Mania Grade: A-
0 Comments | Add
Rate & Share:
- Art Rating: A-
- Packaging Rating: A-
- Text/Translatin Rating: A-
- Age Rating: 13 & Up
- Released By: Viz Media
- MSRP: 9.95
- Pages: 192
- ISBN: 1-59116-925-9
- Size: B6
- Orientation: Right to Left
- Series: Fullmetal Alchemist
Fullmetal Alchemist Vol. #03
By Jarred Pine
September 22, 2005
Release Date: September 06, 2005
Fullmetal Alchemist Vol.#03
© Viz Media
Translated by:Akira Watanabe
Adapted by:What They Say
Accompanied by their bodyguard Alex Louis Armstrong, our heroes seek out a childhood friend: Winry Rockbell, mechanic extraordinaire, who can fix their battered "auto-mail" body parts. Soon their quest for the Philosopher's Stone takes them to the great central library, where the Stone's formula may be hidden... if the mysterious figure named Lust doesn't get there first. But the secret of the Philosopher's Stone may be even more frightening than the beings who guard it!The Review
Continuing the quest of the Elric Brothers, Hiromu Arakawa continues to prove to me this title's best-selling status with it's great mix humor, mystery, and memorable characters.Packaging:
Viz continues with the same motif for the cover, using the original artwork from the Japanese tankubon release while changing up the top and bottom sections with a different color scheme and the English anime logo created by FUNI. The cover has a high-gloss finish that looks perfect, really highlighting the colors and metal-like textures. The print reproduction has its issues, with some fair amount of smudging and the heavy black tones feature a little bit of fading.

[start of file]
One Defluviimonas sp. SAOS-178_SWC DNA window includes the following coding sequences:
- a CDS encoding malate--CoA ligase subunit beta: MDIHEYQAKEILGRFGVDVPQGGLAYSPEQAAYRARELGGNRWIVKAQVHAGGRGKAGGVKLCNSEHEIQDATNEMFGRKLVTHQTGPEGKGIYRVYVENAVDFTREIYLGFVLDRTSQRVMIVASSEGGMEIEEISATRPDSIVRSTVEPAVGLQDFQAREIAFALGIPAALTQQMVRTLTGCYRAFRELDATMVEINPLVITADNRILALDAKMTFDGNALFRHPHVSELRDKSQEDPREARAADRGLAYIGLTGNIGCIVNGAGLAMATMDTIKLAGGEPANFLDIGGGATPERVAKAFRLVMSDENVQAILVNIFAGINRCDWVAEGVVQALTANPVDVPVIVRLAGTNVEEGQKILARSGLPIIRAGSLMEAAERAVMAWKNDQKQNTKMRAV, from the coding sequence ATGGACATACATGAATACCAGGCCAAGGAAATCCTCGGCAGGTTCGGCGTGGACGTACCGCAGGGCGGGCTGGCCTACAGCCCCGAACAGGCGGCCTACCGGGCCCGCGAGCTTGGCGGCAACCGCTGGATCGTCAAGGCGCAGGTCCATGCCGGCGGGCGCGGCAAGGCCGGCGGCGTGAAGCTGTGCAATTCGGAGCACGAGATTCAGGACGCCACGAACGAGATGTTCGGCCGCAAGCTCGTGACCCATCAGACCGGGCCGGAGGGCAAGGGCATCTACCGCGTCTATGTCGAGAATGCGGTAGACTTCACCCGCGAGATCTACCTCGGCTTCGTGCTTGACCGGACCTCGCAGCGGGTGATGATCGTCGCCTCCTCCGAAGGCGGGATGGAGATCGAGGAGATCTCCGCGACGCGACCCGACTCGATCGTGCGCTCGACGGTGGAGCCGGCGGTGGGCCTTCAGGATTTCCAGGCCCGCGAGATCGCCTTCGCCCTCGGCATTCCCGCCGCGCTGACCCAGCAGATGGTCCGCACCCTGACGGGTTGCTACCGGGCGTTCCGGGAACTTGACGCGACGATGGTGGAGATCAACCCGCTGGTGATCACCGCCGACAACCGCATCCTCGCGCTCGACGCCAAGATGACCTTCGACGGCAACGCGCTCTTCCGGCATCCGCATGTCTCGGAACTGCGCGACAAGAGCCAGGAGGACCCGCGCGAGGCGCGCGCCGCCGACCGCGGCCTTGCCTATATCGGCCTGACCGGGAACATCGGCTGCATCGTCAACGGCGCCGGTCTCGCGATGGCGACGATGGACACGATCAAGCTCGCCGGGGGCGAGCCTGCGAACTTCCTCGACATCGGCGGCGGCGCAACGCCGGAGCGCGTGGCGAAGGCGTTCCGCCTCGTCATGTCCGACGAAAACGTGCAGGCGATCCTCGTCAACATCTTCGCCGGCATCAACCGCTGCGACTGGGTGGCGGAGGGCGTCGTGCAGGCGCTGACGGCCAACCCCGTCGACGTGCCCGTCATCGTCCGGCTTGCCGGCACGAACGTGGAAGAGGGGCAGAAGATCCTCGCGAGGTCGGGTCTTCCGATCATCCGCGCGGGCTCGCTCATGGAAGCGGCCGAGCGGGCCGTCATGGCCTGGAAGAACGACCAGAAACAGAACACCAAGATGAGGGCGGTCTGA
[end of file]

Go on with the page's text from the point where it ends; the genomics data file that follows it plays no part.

This volume has a lot of great extras and Viz does a nice job at helping with promoting all the other various items available surrounding the FMA franchise. There is a 10 page extra chapter that features a duel between Ed and Roy Mustang, three strip-panel comics, and some other various illustrations, including some of our characters dressed up in traditional Japanese gang outfits. Also in the back of the book is a 7 page preview of the upcoming novel being released by Viz under their new Viz Media Fiction label. The inside of the back cover also has an explanation of their new upcoming line of fiction novels. Attached in the back of the book, for those that buy the book in time, is an exclusive trading card featuring the character Lust.
An excellent put together package overall, where the extras and previews all outweigh the slight printing problems.Art:
Arakawa's artwork is really clean, with thin line work matching nicely with the strong use of tones, giving off a great texture. She also does a great job at creating an array of different character designs: the buff pig-tail-haired Armstrong, the cute girls in Sheska and Winry, the angry and gruff Scar, the curvy and sexy Lust, as well as the fantasy styled armored guardians of Lab No. 5. There's just a lot of variety here, helping make each character memorable. There's a good amount of background art that when done looks quite nice.Text/SFX: